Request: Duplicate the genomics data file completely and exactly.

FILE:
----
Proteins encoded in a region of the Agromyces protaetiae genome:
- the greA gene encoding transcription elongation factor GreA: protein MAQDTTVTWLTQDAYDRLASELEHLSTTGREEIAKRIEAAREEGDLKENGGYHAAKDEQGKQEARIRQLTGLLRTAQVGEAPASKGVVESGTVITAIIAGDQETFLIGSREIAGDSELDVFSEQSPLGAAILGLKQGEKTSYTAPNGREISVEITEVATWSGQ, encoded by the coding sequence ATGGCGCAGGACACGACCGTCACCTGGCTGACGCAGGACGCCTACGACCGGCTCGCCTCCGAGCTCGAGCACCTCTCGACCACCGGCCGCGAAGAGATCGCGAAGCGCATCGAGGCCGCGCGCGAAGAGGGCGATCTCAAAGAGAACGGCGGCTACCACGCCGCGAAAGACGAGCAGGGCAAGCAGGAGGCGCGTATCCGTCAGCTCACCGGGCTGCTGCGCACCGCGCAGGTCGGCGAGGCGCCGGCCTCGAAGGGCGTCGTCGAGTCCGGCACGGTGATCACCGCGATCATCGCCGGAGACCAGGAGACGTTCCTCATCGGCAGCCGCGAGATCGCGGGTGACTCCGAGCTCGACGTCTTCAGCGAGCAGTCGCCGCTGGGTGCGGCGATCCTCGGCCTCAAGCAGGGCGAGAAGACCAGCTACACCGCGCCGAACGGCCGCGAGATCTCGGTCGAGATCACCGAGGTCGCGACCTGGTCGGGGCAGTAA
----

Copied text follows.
Proteins encoded in a region of the Agromyces protaetiae genome:
- the greA gene encoding transcription elongation factor GreA: protein MAQDTTVTWLTQDAYDRLASELEHLSTTGREEIAKRIEAAREEGDLKENGGYHAAKDEQGKQEARIRQLTGLLRTAQVGEAPASKGVVESGTVITAIIAGDQETFLIGSREIAGDSELDVFSEQSPLGAAILGLKQGEKTSYTAPNGREISVEITEVATWSGQ, encoded by the coding sequence ATGGCGCAGGACACGACCGTCACCTGGCTGACGCAGGACGCCTACGACCGGCTCGCCTCCGAGCTCGAGCACCTCTCGACCACCGGCCGCGAAGAGATCGCGAAGCGCATCGAGGCCGCGCGCGAAGAGGGCGATCTCAAAGAGAACGGCGGCTACCACGCCGCGAAAGACGAGCAGGGCAAGCAGGAGGCGCGTATCCGTCAGCTCACCGGGCTGCTGCGCACCGCGCAGGTCGGCGAGGCGCCGGCCTCGAAGGGCGTCGTCGAGTCCGGCACGGTGATCACCGCGATCATCGCCGGAGACCAGGAGACGTTCCTCATCGGCAGCCGCGAGATCGCGGGTGACTCCGAGCTCGACGTCTTCAGCGAGCAGTCGCCGCTGGGTGCGGCGATCCTCGGCCTCAAGCAGGGCGAGAAGACCAGCTACACCGCGCCGAACGGCCGCGAGATCTCGGTCGAGATCACCGAGGTCGCGACCTGGTCGGGGCAGTAA